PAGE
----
Communication Advice Paper

Submitted By SneakyMcSneaky
Words: 839
Pages: 4

Advice Paper

Throughout life people have argument, disagreements or even fights over many different topics. They may be disputes over trivial events like what to eat or very heated political discussions like abortion but what seems to be the center of all of these issues is a lack of compromise. Since we were kids we have been taught that compromise is an important part of life, and when we don’t compromise there is issues but this may not be the case. According to author Lisa McLeod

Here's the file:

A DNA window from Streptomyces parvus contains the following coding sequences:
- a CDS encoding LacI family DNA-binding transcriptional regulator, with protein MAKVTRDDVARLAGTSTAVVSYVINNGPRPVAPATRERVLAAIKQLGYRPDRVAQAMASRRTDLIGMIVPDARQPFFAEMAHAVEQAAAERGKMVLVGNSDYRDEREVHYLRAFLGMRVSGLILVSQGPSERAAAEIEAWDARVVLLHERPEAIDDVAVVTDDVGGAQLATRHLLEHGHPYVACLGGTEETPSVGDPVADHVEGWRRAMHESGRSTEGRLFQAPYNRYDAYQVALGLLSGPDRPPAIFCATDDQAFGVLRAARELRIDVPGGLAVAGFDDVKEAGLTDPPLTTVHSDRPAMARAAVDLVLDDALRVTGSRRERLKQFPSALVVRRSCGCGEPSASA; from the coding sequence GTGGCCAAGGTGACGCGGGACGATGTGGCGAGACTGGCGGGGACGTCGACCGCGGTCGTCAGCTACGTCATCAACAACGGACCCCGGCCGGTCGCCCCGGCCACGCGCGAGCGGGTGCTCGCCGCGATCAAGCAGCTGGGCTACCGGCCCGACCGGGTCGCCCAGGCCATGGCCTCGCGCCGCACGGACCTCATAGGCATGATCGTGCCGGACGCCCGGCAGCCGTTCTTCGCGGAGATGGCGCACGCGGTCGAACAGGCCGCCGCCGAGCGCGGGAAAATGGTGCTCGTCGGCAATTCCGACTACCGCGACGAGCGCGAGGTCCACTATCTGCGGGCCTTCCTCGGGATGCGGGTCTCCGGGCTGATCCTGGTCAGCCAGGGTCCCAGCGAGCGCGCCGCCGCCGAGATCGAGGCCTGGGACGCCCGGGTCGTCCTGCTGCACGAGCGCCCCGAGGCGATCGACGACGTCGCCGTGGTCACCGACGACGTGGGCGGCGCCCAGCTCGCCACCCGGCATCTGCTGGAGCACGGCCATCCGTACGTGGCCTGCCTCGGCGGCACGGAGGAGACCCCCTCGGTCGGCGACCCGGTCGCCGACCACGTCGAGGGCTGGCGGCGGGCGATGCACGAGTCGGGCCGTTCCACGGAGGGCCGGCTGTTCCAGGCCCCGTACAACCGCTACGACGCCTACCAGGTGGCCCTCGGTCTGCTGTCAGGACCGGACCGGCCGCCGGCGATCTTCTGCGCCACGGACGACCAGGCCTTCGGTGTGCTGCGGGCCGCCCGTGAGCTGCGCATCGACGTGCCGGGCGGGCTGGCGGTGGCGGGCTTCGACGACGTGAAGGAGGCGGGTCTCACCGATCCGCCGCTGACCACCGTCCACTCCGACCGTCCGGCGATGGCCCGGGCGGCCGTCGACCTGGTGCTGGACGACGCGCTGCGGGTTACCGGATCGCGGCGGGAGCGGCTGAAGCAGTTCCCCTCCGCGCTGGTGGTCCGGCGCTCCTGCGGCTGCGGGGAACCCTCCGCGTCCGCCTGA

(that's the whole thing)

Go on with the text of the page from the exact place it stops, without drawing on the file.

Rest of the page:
“Refusal to compromise is widely considered to be the root cause of political polarization, business battles, and divorce wars. But refusal to compromise isn't actually the cause of these problems. It's merely a symptom. The real problem, the root problem, is unwillingness to tolerate uncertainty.”(McLeod, 2013) In her article entitled “Why Compromise Never Works (And What to Do Instead)” McLeod discusses the uncertainty of decision-making. McLeod points out that there are two components, “Over-attachment to the literal [and] inability to articulate the conceptual”. She describes that “Over-attachment to the literal causes people to dumb down their agenda”, while the inability to articulate the conceptual “keeps people from understanding where the other side is coming from.” (McLeod, 2013) McLeod gives the example of a husband and wife deciding whether their son should go to a private school. The wife says they should take from their retirement to pay for it while the husband thinks a state school is fine. McLeod points out that they are arguing over the literal when they need to look at the conceptual. Instead if the husband explains, "What I really want is for our son to get a great education, and for us to enjoy our retirement” they are now looing at the conceptual and what their hopes dreams and desires are. Because this article dealt with the ideas of conflicting desires it seemed as though RDT would be the right theory to apply. Three of the major ideas behind RDT I that relational life is in constant motion and that people try and reconcile their conflicting desires and most importantly that partners in a relationship have conflicting desires throughout the relationship. RDT also deals with the fact that relationships are complicated which is important to McLeod’s article. Because relationships are complicated when trying to compromise with a partner it is often much more difficult than just looking at the current situation and instead is concerned with many of the factors in the relationship. Another critical part to RDT is the approaches used, monologic, dualistic, and dialectic. When it comes to a relationship with a significant other the best approach to look at is dialectic because it deals with the complexities that occur in a relationship. While desire is an important part of RDT so is the contradictions between those desires, especially between couples. When looking at the basic relational dialectics, autonomy and connection, openness and protection, finally novelty and predictability. Autonomy and connection has to deal with the simultaneous desires to maintain independence and to fulfill the need for affiliation and inclusion. This can be an essential part in the compromising process. When looking to compromise with a significant other there is often the challenge of